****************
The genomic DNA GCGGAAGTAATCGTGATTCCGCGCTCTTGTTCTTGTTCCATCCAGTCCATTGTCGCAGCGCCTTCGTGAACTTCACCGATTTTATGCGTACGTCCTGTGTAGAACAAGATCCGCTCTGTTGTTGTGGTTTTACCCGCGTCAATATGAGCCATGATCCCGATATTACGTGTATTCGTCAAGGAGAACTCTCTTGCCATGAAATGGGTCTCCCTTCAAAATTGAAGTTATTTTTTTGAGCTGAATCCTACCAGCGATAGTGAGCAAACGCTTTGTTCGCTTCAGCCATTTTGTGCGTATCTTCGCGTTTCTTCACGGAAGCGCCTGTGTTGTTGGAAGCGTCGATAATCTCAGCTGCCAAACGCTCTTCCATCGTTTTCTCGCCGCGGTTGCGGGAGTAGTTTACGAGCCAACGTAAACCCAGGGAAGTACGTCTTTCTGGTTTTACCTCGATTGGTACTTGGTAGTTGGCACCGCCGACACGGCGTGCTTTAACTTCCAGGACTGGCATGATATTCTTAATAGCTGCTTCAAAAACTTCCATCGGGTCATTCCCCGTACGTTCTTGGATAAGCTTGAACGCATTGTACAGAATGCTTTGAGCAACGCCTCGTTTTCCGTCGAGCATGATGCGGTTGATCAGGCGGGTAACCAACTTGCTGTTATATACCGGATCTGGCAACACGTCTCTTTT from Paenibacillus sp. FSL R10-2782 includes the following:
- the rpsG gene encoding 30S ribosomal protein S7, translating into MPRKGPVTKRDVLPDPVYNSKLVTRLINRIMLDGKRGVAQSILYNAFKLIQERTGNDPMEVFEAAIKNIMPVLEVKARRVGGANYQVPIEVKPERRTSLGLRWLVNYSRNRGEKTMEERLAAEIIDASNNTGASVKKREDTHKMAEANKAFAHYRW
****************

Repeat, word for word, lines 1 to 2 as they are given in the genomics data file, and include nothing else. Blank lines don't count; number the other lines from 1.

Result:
The genomic DNA GCGGAAGTAATCGTGATTCCGCGCTCTTGTTCTTGTTCCATCCAGTCCATTGTCGCAGCGCCTTCGTGAACTTCACCGATTTTATGCGTACGTCCTGTGTAGAACAAGATCCGCTCTGTTGTTGTGGTTTTACCCGCGTCAATATGAGCCATGATCCCGATATTACGTGTATTCGTCAAGGAGAACTCTCTTGCCATGAAATGGGTCTCCCTTCAAAATTGAAGTTATTTTTTTGAGCTGAATCCTACCAGCGATAGTGAGCAAACGCTTTGTTCGCTTCAGCCATTTTGTGCGTATCTTCGCGTTTCTTCACGGAAGCGCCTGTGTTGTTGGAAGCGTCGATAATCTCAGCTGCCAAACGCTCTTCCATCGTTTTCTCGCCGCGGTTGCGGGAGTAGTTTACGAGCCAACGTAAACCCAGGGAAGTACGTCTTTCTGGTTTTACCTCGATTGGTACTTGGTAGTTGGCACCGCCGACACGGCGTGCTTTAACTTCCAGGACTGGCATGATATTCTTAATAGCTGCTTCAAAAACTTCCATCGGGTCATTCCCCGTACGTTCTTGGATAAGCTTGAACGCATTGTACAGAATGCTTTGAGCAACGCCTCGTTTTCCGTCGAGCATGATGCGGTTGATCAGGCGGGTAACCAACTTGCTGTTATATACCGGATCTGGCAACACGTCTCTTTT from Paenibacillus sp. FSL R10-2782 includes the following:
- the rpsG gene encoding 30S ribosomal protein S7, translating into MPRKGPVTKRDVLPDPVYNSKLVTRLINRIMLDGKRGVAQSILYNAFKLIQERTGNDPMEVFEAAIKNIMPVLEVKARRVGGANYQVPIEVKPERRTSLGLRWLVNYSRNRGEKTMEERLAAEIIDASNNTGASVKKREDTHKMAEANKAFAHYRW